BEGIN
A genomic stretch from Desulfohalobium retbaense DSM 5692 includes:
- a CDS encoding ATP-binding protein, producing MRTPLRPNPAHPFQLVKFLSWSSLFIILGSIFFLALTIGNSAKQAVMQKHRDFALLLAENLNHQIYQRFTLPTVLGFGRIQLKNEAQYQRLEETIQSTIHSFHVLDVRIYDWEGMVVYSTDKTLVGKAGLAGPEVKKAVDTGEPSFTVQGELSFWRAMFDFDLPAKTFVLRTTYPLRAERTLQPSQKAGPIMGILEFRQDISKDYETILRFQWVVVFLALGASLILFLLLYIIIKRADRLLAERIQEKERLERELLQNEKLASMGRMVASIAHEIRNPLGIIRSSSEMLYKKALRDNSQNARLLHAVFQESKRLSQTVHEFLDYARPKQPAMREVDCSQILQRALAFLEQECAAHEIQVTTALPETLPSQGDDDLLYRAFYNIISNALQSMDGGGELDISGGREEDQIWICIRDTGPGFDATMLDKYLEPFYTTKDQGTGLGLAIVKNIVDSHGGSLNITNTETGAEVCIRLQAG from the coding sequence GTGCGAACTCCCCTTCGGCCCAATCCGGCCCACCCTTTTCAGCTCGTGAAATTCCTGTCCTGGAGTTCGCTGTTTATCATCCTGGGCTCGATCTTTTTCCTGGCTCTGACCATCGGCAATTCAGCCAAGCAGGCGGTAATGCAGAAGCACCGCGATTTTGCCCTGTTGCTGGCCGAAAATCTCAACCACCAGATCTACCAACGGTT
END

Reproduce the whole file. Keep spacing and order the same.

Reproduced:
A genomic stretch from Desulfohalobium retbaense DSM 5692 includes:
- a CDS encoding ATP-binding protein, producing MRTPLRPNPAHPFQLVKFLSWSSLFIILGSIFFLALTIGNSAKQAVMQKHRDFALLLAENLNHQIYQRFTLPTVLGFGRIQLKNEAQYQRLEETIQSTIHSFHVLDVRIYDWEGMVVYSTDKTLVGKAGLAGPEVKKAVDTGEPSFTVQGELSFWRAMFDFDLPAKTFVLRTTYPLRAERTLQPSQKAGPIMGILEFRQDISKDYETILRFQWVVVFLALGASLILFLLLYIIIKRADRLLAERIQEKERLERELLQNEKLASMGRMVASIAHEIRNPLGIIRSSSEMLYKKALRDNSQNARLLHAVFQESKRLSQTVHEFLDYARPKQPAMREVDCSQILQRALAFLEQECAAHEIQVTTALPETLPSQGDDDLLYRAFYNIISNALQSMDGGGELDISGGREEDQIWICIRDTGPGFDATMLDKYLEPFYTTKDQGTGLGLAIVKNIVDSHGGSLNITNTETGAEVCIRLQAG from the coding sequence GTGCGAACTCCCCTTCGGCCCAATCCGGCCCACCCTTTTCAGCTCGTGAAATTCCTGTCCTGGAGTTCGCTGTTTATCATCCTGGGCTCGATCTTTTTCCTGGCTCTGACCATCGGCAATTCAGCCAAGCAGGCGGTAATGCAGAAGCACCGCGATTTTGCCCTGTTGCTGGCCGAAAATCTCAACCACCAGATCTACCAACGGTT